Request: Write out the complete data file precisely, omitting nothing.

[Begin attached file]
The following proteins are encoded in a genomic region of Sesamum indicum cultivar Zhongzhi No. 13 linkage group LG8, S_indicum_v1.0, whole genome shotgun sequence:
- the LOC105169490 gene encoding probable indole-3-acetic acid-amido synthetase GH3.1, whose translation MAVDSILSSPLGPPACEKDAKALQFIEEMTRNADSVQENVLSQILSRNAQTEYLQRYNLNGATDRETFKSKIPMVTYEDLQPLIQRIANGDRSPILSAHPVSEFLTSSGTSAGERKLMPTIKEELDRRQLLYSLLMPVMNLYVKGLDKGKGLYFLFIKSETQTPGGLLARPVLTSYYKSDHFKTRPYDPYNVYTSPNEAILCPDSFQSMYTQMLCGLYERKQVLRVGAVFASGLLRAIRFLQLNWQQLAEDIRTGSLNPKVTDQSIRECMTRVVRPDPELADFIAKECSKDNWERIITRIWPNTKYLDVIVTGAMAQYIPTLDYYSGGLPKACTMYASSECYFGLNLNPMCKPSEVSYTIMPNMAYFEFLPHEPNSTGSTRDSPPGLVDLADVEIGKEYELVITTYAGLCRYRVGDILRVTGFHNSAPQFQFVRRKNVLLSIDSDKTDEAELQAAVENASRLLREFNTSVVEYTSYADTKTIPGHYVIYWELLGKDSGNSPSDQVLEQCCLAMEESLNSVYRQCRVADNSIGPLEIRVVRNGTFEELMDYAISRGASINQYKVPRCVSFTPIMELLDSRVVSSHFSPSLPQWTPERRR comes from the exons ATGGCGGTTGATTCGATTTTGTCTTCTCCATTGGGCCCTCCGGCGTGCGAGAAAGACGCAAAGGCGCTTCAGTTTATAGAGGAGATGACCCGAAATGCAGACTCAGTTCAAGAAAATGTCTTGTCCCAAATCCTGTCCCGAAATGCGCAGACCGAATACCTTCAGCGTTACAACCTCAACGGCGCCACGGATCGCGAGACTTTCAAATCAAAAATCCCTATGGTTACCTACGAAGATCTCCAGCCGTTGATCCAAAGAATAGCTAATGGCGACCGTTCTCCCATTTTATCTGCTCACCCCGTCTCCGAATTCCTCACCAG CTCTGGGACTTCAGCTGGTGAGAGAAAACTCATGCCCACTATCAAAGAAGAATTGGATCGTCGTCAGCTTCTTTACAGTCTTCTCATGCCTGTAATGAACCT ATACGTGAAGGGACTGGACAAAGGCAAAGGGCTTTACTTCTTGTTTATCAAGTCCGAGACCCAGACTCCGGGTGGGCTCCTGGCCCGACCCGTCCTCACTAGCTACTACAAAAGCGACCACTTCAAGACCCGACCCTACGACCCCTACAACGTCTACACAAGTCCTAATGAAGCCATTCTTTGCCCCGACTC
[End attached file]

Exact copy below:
The following proteins are encoded in a genomic region of Sesamum indicum cultivar Zhongzhi No. 13 linkage group LG8, S_indicum_v1.0, whole genome shotgun sequence:
- the LOC105169490 gene encoding probable indole-3-acetic acid-amido synthetase GH3.1, whose translation MAVDSILSSPLGPPACEKDAKALQFIEEMTRNADSVQENVLSQILSRNAQTEYLQRYNLNGATDRETFKSKIPMVTYEDLQPLIQRIANGDRSPILSAHPVSEFLTSSGTSAGERKLMPTIKEELDRRQLLYSLLMPVMNLYVKGLDKGKGLYFLFIKSETQTPGGLLARPVLTSYYKSDHFKTRPYDPYNVYTSPNEAILCPDSFQSMYTQMLCGLYERKQVLRVGAVFASGLLRAIRFLQLNWQQLAEDIRTGSLNPKVTDQSIRECMTRVVRPDPELADFIAKECSKDNWERIITRIWPNTKYLDVIVTGAMAQYIPTLDYYSGGLPKACTMYASSECYFGLNLNPMCKPSEVSYTIMPNMAYFEFLPHEPNSTGSTRDSPPGLVDLADVEIGKEYELVITTYAGLCRYRVGDILRVTGFHNSAPQFQFVRRKNVLLSIDSDKTDEAELQAAVENASRLLREFNTSVVEYTSYADTKTIPGHYVIYWELLGKDSGNSPSDQVLEQCCLAMEESLNSVYRQCRVADNSIGPLEIRVVRNGTFEELMDYAISRGASINQYKVPRCVSFTPIMELLDSRVVSSHFSPSLPQWTPERRR comes from the exons ATGGCGGTTGATTCGATTTTGTCTTCTCCATTGGGCCCTCCGGCGTGCGAGAAAGACGCAAAGGCGCTTCAGTTTATAGAGGAGATGACCCGAAATGCAGACTCAGTTCAAGAAAATGTCTTGTCCCAAATCCTGTCCCGAAATGCGCAGACCGAATACCTTCAGCGTTACAACCTCAACGGCGCCACGGATCGCGAGACTTTCAAATCAAAAATCCCTATGGTTACCTACGAAGATCTCCAGCCGTTGATCCAAAGAATAGCTAATGGCGACCGTTCTCCCATTTTATCTGCTCACCCCGTCTCCGAATTCCTCACCAG CTCTGGGACTTCAGCTGGTGAGAGAAAACTCATGCCCACTATCAAAGAAGAATTGGATCGTCGTCAGCTTCTTTACAGTCTTCTCATGCCTGTAATGAACCT ATACGTGAAGGGACTGGACAAAGGCAAAGGGCTTTACTTCTTGTTTATCAAGTCCGAGACCCAGACTCCGGGTGGGCTCCTGGCCCGACCCGTCCTCACTAGCTACTACAAAAGCGACCACTTCAAGACCCGACCCTACGACCCCTACAACGTCTACACAAGTCCTAATGAAGCCATTCTTTGCCCCGACTC